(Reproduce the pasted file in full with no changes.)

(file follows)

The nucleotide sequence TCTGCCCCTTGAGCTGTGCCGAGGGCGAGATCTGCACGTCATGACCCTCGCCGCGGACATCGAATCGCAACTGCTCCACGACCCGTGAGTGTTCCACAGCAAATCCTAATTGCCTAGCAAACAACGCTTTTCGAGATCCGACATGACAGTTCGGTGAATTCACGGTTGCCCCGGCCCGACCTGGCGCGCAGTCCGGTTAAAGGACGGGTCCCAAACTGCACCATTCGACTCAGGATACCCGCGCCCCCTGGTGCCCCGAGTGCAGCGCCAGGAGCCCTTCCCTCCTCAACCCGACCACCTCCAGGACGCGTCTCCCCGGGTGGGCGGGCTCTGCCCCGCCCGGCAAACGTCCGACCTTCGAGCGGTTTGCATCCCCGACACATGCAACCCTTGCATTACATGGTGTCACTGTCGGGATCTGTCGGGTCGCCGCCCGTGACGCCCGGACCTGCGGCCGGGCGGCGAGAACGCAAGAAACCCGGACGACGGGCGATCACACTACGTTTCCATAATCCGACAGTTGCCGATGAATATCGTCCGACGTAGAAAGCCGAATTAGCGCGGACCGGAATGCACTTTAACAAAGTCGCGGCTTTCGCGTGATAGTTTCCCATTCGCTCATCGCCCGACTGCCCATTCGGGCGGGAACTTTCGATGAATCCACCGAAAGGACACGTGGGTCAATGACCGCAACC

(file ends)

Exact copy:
The nucleotide sequence TCTGCCCCTTGAGCTGTGCCGAGGGCGAGATCTGCACGTCATGACCCTCGCCGCGGACATCGAATCGCAACTGCTCCACGACCCGTGAGTGTTCCACAGCAAATCCTAATTGCCTAGCAAACAACGCTTTTCGAGATCCGACATGACAGTTCGGTGAATTCACGGTTGCCCCGGCCCGACCTGGCGCGCAGTCCGGTTAAAGGACGGGTCCCAAACTGCACCATTCGACTCAGGATACCCGCGCCCCCTGGTGCCCCGAGTGCAGCGCCAGGAGCCCTTCCCTCCTCAACCCGACCACCTCCAGGACGCGTCTCCCCGGGTGGGCGGGCTCTGCCCCGCCCGGCAAACGTCCGACCTTCGAGCGGTTTGCATCCCCGACACATGCAACCCTTGCATTACATGGTGTCACTGTCGGGATCTGTCGGGTCGCCGCCCGTGACGCCCGGACCTGCGGCCGGGCGGCGAGAACGCAAGAAACCCGGACGACGGGCGATCACACTACGTTTCCATAATCCGACAGTTGCCGATGAATATCGTCCGACGTAGAAAGCCGAATTAGCGCGGACCGGAATGCACTTTAACAAAGTCGCGGCTTTCGCGTGATAGTTTCCCATTCGCTCATCGCCCGACTGCCCATTCGGGCGGGAACTTTCGATGAATCCACCGAAAGGACACGTGGGTCAATGACCGCAACC